US feds can sign on to COVID-19 hazard pay lawsuit; New Zealand public servants ‘fell short on neutrality’: management and workforce news in brief

By on 17/03/2022 | Updated on 17/03/2022
Man wearing a hazardous protection mask and suit
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Global Government Forum’s weekly digest of all the news you need to know but might have missed

US federal officials can join COVID-19 hazard pay lawsuit

A website has been launched to allow US federal government employees join a lawsuit seeking to get hazard pay for working during the COVID-19 pandemic.

The law firm Kalijarvi, Chuzi, Newman & Fitch, P.C. has filed a lawsuit seeking “seeking hazardous duty and environmental differential pay” for federal employees who were exposed to COVID-19 while performing their official duties.

Officials must meet five criteria to qualify, according to the website:

  • You were a federal employee;
  • You have been exposed to COVID-19 during the performance of your official duties;
  • Your position is eligible for hazardous duty and/or environmental differential pay;
  • Your position description does not take into account exposure to infectious diseases like COVID-19;
  • You have not been paid hazardous duty and/or environmental differential pay for all of your working time in which you were exposed to COVID-19.

The lawsuit seeks a 25% hazard pay differential for general schedule employees and an 8% environmental pay increase for wage grade employees, due to different entitlements these employees have under the law. The General Schedule classification covers the majority of civilian white-collar federal employees (about 1.5 million worldwide) in professional, technical, administrative, and clerical positions, while wage grade is the pay-setting system that covers federal blue-collar labourers and other employees who are paid by the hour.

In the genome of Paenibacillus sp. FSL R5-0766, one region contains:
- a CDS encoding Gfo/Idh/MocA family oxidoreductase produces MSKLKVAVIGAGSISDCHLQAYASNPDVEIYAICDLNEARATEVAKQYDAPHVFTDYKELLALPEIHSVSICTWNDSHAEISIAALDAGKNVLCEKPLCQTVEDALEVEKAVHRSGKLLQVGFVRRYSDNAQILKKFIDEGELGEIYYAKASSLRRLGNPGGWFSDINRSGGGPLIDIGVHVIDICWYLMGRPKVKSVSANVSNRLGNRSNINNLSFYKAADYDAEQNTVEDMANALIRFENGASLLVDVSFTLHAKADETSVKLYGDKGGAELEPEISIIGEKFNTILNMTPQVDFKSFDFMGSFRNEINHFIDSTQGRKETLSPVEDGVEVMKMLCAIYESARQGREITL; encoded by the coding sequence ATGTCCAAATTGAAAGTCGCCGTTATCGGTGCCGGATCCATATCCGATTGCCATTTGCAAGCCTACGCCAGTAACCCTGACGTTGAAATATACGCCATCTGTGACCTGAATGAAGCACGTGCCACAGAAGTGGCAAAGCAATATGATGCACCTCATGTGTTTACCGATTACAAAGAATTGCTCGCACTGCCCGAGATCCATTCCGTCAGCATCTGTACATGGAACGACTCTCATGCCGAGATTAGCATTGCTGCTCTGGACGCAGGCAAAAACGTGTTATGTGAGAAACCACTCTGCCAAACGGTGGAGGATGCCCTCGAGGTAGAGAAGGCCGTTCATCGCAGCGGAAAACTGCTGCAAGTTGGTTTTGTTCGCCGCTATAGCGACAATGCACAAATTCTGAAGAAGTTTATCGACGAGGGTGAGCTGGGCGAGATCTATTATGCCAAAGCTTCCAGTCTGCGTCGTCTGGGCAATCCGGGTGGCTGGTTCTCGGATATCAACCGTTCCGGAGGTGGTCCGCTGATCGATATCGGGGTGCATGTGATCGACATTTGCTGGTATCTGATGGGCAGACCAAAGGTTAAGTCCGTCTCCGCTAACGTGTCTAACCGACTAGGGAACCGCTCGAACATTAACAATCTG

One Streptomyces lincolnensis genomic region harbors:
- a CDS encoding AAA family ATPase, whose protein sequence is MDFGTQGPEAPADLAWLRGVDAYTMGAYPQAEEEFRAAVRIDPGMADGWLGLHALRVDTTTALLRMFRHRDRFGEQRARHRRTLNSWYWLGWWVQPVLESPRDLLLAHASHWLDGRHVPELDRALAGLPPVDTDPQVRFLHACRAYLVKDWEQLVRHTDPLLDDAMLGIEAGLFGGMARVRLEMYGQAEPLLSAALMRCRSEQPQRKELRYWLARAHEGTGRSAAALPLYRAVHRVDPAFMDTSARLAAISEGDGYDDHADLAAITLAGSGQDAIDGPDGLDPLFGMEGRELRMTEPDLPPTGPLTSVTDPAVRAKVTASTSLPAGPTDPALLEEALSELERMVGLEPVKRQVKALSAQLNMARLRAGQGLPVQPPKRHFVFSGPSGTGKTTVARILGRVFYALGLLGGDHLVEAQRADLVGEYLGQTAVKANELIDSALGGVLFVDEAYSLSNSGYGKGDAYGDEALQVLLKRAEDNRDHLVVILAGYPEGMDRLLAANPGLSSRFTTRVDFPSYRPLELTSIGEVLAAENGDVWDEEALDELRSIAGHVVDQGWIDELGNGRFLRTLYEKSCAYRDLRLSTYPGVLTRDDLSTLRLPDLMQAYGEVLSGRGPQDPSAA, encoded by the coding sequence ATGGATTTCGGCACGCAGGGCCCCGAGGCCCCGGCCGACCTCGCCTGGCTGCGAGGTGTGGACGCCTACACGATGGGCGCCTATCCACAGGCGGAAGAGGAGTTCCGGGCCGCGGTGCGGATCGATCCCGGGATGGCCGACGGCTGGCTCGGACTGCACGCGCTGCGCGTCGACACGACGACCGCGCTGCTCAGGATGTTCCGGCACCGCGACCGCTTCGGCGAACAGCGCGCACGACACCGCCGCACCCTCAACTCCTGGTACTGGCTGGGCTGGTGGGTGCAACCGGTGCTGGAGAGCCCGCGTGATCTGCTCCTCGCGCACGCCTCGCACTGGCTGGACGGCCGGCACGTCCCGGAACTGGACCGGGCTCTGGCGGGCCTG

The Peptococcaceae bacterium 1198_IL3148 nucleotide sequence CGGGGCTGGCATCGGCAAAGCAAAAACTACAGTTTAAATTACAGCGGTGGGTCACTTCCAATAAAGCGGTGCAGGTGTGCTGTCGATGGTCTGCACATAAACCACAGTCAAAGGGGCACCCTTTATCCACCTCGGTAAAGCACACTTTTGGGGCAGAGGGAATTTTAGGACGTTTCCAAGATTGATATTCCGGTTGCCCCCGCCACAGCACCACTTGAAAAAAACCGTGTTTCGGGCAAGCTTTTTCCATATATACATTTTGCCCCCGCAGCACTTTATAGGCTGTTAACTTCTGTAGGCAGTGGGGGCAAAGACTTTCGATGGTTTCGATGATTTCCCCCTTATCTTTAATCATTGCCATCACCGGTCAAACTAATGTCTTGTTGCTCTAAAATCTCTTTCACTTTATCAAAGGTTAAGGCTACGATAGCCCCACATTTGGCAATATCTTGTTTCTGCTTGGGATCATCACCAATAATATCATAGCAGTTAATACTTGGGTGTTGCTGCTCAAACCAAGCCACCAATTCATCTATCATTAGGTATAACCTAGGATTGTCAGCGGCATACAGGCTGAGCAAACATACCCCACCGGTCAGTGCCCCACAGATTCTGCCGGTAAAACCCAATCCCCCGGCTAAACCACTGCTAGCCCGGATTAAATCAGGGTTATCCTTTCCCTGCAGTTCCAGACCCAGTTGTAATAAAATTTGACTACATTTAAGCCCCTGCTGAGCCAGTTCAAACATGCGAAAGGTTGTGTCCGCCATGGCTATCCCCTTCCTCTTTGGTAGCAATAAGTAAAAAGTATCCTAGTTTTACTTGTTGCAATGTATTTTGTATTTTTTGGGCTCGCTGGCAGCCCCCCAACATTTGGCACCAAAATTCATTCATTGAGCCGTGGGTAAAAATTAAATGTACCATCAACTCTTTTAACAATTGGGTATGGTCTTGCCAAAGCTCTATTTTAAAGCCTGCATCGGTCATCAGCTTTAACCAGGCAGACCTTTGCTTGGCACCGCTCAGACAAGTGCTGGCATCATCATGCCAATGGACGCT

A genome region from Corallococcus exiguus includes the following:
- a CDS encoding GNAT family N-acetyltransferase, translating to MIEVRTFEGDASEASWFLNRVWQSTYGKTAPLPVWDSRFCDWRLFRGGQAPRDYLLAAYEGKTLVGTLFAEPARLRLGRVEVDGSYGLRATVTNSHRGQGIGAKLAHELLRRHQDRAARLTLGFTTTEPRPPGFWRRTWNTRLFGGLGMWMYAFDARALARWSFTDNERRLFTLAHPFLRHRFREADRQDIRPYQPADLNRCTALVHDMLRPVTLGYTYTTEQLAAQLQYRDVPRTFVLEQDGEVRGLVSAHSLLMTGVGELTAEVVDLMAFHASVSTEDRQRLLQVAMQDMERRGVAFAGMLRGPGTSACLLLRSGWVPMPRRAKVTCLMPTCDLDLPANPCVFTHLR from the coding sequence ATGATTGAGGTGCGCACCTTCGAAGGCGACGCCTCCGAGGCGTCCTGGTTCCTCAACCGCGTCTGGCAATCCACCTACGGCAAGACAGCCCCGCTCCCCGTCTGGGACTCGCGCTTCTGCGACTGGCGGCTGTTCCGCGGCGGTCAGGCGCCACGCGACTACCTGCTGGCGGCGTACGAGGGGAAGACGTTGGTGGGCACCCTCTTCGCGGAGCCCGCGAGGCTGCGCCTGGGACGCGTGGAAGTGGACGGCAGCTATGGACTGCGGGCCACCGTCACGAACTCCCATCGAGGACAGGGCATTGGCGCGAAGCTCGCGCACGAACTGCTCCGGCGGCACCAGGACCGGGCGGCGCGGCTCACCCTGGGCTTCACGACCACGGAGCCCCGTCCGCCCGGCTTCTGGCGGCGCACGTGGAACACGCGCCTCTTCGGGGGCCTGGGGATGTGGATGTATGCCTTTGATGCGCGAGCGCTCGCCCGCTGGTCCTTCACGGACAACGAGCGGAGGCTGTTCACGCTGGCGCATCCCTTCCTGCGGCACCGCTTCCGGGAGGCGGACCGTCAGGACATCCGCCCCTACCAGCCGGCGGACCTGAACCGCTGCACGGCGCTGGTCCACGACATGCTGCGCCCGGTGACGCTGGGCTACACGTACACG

New Zealand public servants ‘fell short on neutrality’

New Zealand public service commissioner Peter Hughes has ruled that the government’s public housing agency, Kāinga Ora, fell short of expected standards of political neutrality when it published an article about a political candidate.

In a review published earlier this month, the commissioner said Kāinga Ora got it wrong when an article it sponsored on community spirit at its Hobsonville Point development focused on the Hobsonville Point Gets Ready Group, represented by Arena Williams. Williams, who is now a Labour member of parliament, had advised the organization that she was set to announce her candidature in the 2020 general election.

Hughes said Kāinga Ora should not have published the article in the first place and, having done so, should have taken it down the moment Williams announced her candidacy. However, this did not happen and it remained online throughout the 2020 election campaign.

“Kāinga Ora failed to do the right thing when it became aware the person it was to feature in a Kāinga Ora sponsored article was a candidate,” said Hughes, and he said an email suggesting the agency pretend it did not know about Williams’ candidacy was “unacceptable”.